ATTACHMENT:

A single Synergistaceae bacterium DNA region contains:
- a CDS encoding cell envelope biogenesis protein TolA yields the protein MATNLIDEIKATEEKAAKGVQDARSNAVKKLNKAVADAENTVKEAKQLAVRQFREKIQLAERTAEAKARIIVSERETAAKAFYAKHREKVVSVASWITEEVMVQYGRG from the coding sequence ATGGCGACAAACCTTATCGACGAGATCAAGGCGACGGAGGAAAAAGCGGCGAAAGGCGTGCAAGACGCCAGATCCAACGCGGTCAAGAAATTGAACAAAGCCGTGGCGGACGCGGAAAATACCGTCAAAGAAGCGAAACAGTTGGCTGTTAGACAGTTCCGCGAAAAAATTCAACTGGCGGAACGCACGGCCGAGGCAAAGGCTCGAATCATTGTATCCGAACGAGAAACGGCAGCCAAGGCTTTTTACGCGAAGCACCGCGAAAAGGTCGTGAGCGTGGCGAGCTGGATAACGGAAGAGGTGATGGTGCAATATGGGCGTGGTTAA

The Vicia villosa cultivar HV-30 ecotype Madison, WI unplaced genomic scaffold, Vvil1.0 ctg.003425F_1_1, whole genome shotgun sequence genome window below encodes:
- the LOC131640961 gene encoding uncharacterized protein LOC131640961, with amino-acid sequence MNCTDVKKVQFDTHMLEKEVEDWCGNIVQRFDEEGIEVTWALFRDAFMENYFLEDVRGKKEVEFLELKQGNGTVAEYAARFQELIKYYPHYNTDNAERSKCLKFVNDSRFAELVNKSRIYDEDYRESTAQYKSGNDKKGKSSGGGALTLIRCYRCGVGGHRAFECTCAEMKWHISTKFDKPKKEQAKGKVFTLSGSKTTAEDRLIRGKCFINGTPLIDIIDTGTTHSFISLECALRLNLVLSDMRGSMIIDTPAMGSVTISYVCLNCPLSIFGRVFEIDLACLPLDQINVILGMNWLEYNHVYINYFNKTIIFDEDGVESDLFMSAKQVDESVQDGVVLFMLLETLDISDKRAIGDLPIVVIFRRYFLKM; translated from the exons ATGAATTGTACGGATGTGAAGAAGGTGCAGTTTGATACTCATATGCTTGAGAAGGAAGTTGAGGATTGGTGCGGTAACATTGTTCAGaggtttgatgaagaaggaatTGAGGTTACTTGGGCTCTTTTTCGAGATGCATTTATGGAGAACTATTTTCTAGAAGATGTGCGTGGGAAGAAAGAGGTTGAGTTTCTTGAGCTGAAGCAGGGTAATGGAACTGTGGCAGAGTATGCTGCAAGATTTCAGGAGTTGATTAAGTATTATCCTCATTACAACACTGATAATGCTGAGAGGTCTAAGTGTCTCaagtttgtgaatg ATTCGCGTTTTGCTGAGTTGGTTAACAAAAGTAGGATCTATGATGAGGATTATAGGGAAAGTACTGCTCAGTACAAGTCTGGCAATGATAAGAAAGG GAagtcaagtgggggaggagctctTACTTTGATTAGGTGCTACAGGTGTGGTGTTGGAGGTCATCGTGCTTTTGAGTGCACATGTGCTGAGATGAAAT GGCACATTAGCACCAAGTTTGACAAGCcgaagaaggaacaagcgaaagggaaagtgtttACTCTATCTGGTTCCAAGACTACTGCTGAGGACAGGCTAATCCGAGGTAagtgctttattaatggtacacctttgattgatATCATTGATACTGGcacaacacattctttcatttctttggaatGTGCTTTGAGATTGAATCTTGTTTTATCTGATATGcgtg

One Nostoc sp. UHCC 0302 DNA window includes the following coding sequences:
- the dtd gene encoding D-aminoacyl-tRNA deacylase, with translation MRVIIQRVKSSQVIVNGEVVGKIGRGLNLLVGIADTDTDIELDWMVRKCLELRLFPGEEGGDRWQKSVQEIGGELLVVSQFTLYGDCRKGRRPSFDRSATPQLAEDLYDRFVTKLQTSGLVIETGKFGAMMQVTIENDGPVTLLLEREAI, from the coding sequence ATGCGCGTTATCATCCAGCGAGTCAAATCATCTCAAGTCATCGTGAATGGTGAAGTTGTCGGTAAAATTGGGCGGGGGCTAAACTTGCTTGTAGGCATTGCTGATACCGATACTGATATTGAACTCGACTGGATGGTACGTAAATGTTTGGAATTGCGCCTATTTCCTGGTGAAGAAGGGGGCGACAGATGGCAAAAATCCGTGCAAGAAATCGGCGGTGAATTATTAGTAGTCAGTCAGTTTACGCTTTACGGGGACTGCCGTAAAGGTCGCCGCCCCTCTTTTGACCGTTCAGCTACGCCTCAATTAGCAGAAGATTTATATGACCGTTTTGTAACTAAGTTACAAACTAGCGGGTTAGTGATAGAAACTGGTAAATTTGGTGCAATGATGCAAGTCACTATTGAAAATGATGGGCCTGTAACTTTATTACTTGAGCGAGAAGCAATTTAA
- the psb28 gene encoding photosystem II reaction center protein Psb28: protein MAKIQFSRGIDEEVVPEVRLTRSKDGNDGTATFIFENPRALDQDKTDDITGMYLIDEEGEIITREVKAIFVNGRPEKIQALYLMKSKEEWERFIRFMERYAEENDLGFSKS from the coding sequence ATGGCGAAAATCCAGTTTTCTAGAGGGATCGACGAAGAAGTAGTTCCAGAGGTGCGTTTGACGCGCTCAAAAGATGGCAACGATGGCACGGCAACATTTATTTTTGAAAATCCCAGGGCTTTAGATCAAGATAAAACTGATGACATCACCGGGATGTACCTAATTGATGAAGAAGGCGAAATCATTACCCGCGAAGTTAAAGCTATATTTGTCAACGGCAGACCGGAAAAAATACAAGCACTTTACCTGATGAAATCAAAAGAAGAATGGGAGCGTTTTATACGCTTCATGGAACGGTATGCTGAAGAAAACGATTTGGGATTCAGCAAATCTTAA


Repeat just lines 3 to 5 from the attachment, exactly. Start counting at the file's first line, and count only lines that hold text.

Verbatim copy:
The Vicia villosa cultivar HV-30 ecotype Madison, WI unplaced genomic scaffold, Vvil1.0 ctg.003425F_1_1, whole genome shotgun sequence genome window below encodes:
- the LOC131640961 gene encoding uncharacterized protein LOC131640961, with amino-acid sequence MNCTDVKKVQFDTHMLEKEVEDWCGNIVQRFDEEGIEVTWALFRDAFMENYFLEDVRGKKEVEFLELKQGNGTVAEYAARFQELIKYYPHYNTDNAERSKCLKFVNDSRFAELVNKSRIYDEDYRESTAQYKSGNDKKGKSSGGGALTLIRCYRCGVGGHRAFECTCAEMKWHISTKFDKPKKEQAKGKVFTLSGSKTTAEDRLIRGKCFINGTPLIDIIDTGTTHSFISLECALRLNLVLSDMRGSMIIDTPAMGSVTISYVCLNCPLSIFGRVFEIDLACLPLDQINVILGMNWLEYNHVYINYFNKTIIFDEDGVESDLFMSAKQVDESVQDGVVLFMLLETLDISDKRAIGDLPIVVIFRRYFLKM; translated from the exons ATGAATTGTACGGATGTGAAGAAGGTGCAGTTTGATACTCATATGCTTGAGAAGGAAGTTGAGGATTGGTGCGGTAACATTGTTCAGaggtttgatgaagaaggaatTGAGGTTACTTGGGCTCTTTTTCGAGATGCATTTATGGAGAACTATTTTCTAGAAGATGTGCGTGGGAAGAAAGAGGTTGAGTTTCTTGAGCTGAAGCAGGGTAATGGAACTGTGGCAGAGTATGCTGCAAGATTTCAGGAGTTGATTAAGTATTATCCTCATTACAACACTGATAATGCTGAGAGGTCTAAGTGTCTCaagtttgtgaatg ATTCGCGTTTTGCTGAGTTGGTTAACAAAAGTAGGATCTATGATGAGGATTATAGGGAAAGTACTGCTCAGTACAAGTCTGGCAATGATAAGAAAGG GAagtcaagtgggggaggagctctTACTTTGATTAGGTGCTACAGGTGTGGTGTTGGAGGTCATCGTGCTTTTGAGTGCACATGTGCTGAGATGAAAT GGCACATTAGCACCAAGTTTGACAAGCcgaagaaggaacaagcgaaagggaaagtgtttACTCTATCTGGTTCCAAGACTACTGCTGAGGACAGGCTAATCCGAGGTAagtgctttattaatggtacacctttgattgatATCATTGATACTGGcacaacacattctttcatttctttggaatGTGCTTTGAGATTGAATCTTGTTTTATCTGATATGcgtg

One Nostoc sp. UHCC 0302 DNA window includes the following coding sequences: